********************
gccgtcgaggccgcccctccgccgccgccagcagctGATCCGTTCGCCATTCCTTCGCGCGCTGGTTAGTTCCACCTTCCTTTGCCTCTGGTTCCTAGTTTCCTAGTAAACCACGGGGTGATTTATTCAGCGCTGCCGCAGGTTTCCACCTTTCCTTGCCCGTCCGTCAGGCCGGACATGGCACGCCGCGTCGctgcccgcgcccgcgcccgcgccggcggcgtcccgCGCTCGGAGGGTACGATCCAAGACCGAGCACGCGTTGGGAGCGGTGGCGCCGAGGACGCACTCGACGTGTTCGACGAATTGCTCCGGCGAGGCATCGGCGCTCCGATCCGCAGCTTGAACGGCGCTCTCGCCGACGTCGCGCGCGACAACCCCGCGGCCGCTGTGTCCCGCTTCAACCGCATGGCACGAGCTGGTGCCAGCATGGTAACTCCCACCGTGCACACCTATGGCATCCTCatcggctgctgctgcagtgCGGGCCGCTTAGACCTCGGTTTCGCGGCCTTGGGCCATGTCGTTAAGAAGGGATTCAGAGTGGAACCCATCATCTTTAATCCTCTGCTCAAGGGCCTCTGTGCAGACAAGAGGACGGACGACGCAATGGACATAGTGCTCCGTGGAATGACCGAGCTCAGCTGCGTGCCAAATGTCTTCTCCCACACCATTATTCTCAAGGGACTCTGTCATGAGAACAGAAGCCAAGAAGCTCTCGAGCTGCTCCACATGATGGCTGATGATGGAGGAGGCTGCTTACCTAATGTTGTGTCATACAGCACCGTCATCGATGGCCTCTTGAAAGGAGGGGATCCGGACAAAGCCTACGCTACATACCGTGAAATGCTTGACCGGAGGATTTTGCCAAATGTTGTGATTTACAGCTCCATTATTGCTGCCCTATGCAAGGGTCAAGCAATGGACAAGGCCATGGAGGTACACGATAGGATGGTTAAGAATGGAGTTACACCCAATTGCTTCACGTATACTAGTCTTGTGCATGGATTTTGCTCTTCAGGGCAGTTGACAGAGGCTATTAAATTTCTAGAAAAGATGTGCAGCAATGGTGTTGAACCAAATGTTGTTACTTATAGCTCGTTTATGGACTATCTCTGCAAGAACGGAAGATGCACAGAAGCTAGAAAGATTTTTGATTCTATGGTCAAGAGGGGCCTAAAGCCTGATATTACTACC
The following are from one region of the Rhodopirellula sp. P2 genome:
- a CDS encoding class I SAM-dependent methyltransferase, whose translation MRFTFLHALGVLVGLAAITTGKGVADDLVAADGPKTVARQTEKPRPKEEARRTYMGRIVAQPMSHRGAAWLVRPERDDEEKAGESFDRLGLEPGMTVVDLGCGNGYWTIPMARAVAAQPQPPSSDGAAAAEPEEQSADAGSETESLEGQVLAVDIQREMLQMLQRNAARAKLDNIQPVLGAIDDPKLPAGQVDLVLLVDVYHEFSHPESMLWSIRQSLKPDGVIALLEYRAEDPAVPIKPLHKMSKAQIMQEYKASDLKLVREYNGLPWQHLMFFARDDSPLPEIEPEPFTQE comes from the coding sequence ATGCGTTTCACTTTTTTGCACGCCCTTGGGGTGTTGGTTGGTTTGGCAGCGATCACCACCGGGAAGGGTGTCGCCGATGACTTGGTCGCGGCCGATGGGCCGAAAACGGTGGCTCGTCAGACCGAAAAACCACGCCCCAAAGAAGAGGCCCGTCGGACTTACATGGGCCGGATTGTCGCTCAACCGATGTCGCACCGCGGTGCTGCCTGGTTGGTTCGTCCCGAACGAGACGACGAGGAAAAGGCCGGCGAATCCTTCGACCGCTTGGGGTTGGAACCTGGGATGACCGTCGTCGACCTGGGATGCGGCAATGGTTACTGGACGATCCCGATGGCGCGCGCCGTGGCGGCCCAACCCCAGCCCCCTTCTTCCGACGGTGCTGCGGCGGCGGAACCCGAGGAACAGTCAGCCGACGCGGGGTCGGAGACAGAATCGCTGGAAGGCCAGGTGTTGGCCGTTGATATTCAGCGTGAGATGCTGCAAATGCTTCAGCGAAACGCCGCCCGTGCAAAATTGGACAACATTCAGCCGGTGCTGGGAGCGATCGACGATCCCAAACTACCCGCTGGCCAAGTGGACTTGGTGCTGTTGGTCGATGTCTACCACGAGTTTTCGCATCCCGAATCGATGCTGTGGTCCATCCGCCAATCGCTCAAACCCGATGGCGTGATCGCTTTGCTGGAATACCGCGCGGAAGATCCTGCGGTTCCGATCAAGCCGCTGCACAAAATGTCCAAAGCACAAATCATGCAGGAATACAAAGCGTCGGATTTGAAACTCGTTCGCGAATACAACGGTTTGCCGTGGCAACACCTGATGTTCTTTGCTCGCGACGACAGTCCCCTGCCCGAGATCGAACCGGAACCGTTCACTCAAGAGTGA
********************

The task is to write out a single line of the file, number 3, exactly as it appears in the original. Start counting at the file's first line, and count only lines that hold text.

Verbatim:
- a CDS encoding class I SAM-dependent methyltransferase, whose translation MRFTFLHALGVLVGLAAITTGKGVADDLVAADGPKTVARQTEKPRPKEEARRTYMGRIVAQPMSHRGAAWLVRPERDDEEKAGESFDRLGLEPGMTVVDLGCGNGYWTIPMARAVAAQPQPPSSDGAAAAEPEEQSADAGSETESLEGQVLAVDIQREMLQMLQRNAARAKLDNIQPVLGAIDDPKLPAGQVDLVLLVDVYHEFSHPESMLWSIRQSLKPDGVIALLEYRAEDPAVPIKPLHKMSKAQIMQEYKASDLKLVREYNGLPWQHLMFFARDDSPLPEIEPEPFTQE comes from the coding sequence ATGCGTTTCACTTTTTTGCACGCCCTTGGGGTGTTGGTTGGTTTGGCAGCGATCACCACCGGGAAGGGTGTCGCCGATGACTTGGTCGCGGCCGATGGGCCGAAAACGGTGGCTCGTCAGACCGAAAAACCACGCCCCAAAGAAGAGGCCCGTCGGACTTACATGGGCCGGATTGTCGCTCAACCGATGTCGCACCGCGGTGCTGCCTGGTTGGTTCGTCCCGAACGAGACGACGAGGAAAAGGCCGGCGAATCCTTCGACCGCTTGGGGTTGGAACCTGGGATGACCGTCGTCGACCTGGGATGCGGCAATGGTTACTGGACGATCCCGATGGCGCGCGCCGTGGCGGCCCAACCCCAGCCCCCTTCTTCCGACGGTGCTGCGGCGGCGGAACCCGAGGAACAGTCAGCCGACGCGGGGTCGGAGACAGAATCGCTGGAAGGCCAGGTGTTGGCCGTTGATATTCAGCGTGAGATGCTGCAAATGCTTCAGCGAAACGCCGCCCGTGCAAAATTGGACAACATTCAGCCGGTGCTGGGAGCGATCGACGATCCCAAACTACCCGCTGGCCAAGTGGACTTGGTGCTGTTGGTCGATGTCTACCACGAGTTTTCGCATCCCGAATCGATGCTGTGGTCCATCCGCCAATCGCTCAAACCCGATGGCGTGATCGCTTTGCTGGAATACCGCGCGGAAGATCCTGCGGTTCCGATCAAGCCGCTGCACAAAATGTCCAAAGCACAAATCATGCAGGAATACAAAGCGTCGGATTTGAAACTCGTTCGCGAATACAACGGTTTGCCGTGGCAACACCTGATGTTCTTTGCTCGCGACGACAGTCCCCTGCCCGAGATCGAACCGGAACCGTTCACTCAAGAGTGA